Equality

Q: I have been told that learned biases form the basis for most inequality. What is your opinion?

Q: I was told you said that every brain has a bias related to safety but that racism is learned. How can that be?

Q. Have you ever experienced discrimination? If so, please help me understand how bias, prejudice, and discrimination differ.

Q:I know some are biased about gender, skin color, and sexual orientation, but I think we are a pretty equalitarian society other than that. Wouldn’t you agree? In my case, I don’t think I have any biases.

Q:Do you think cellular memory has anything to do with problems of equality?

Q: The national plea for equality has made me think about equality in a new way. Recently, I had a bad reaction to a medication. My nephew, in graduate school, did some research and discovered that it had only been tested on males—so how it would impact females was unknown. I think that is inequality for women regardless of their skin tones. What do you know about this? Equality needs to be recognized for all races and skin tones and gender—PLUS I think it is a much larger problem than that. Please comment.

Q: Recently I attended your week-long seminar and came away with a much more enthusiastic brain. There were some attendees who ask the most ridiculous (or prejudiced, uninformed, rude, unkind) questions. I was amazed how your brain remained calm and civil. How does it do that?

Q:I am somewhat regularly subjected to prejudice because I am in a cross-cultural relationship. We are very happy together, but when the two families are together there is an undertone of prejudice that sometimes isn’t kept in the “undertone.” Sometimes it erupts in arguing about which “race” is better and right in from of the kids. I find it drains my energy. What can I do? We’ve talked about each of us spending time with our own family, maybe a short visit once a week so we are not altogether at the same time. The problem is, I’d like our three children to know both sides of who they are.

Q: Several students in my daughter's freshman class have been rude to her for no apparent reason. Some have called her some rather mean nicknames. She is one of only three Asians in the class. Although she has felt like replying in kind at times, she has refrained from doing so. Many times she has come home in tears not understanding what she did to trigger this. What can she do?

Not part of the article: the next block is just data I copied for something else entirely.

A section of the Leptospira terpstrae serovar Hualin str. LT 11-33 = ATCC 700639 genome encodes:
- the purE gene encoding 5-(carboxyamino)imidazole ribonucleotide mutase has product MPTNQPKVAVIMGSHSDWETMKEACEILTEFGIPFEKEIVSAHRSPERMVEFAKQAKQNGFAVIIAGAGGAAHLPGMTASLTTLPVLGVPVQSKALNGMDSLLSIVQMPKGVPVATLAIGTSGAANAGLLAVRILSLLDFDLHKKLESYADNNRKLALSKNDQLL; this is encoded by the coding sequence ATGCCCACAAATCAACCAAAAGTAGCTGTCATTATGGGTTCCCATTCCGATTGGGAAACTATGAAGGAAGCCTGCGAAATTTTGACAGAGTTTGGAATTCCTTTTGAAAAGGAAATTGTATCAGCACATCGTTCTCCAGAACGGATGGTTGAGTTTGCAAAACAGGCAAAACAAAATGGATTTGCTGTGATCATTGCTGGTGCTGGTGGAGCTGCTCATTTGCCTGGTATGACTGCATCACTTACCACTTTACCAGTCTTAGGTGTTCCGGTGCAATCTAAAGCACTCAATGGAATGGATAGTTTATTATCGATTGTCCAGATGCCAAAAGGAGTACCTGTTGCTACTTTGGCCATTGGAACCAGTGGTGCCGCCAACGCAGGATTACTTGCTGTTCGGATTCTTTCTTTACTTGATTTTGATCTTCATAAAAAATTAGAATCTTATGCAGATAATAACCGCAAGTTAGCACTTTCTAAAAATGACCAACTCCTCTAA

Q: Can you possibly shed some light on "reparation"? I am hearing so many comments like these:

  • Many in most countries have been marginalized in one way or another—although that doesn’t make it right. You can never fix the past; you can create a better future.
  • Many groups are demanding reparation. The list includes Native Americans to descendant of slaves, those abused by church clerics to underpaid females, individuals who were incarcerated improperly to Hollywood actors who were pressured to “sleep their way” to a role.
  • Where is the money going to come from? Collapsing a country financially leaves no future for the next generation. Some countries abroad sold their own people into slavery in exchange for guns. That doesn’t make it right. Are those countries being asked for reparation? There does need to be everyone acting together to make equality a reality, however, perhaps half or more of the people in America had nothing to do with causing the inequalities many groups are identifying. They came to America to avoid the inequalities in their own countries.

Q: My friend said you made a presentation on Safety Bias. What does that mean?

Q:I suppose racism is a type of stereotyping but, hey, everyone does it, right?

Q: In doing DNA research it appears my family may have some connection with people from Ghana and Nigeria. I have started studying about slavery and am amazed at what I am discovering. It seems that the slave trade itself was primarily done by Europeans—and I always thought it was just an American thing. I also read a CNN article in which I learned a lot. I hear the term “systemic racism” but am not clear what that means. Thanks.

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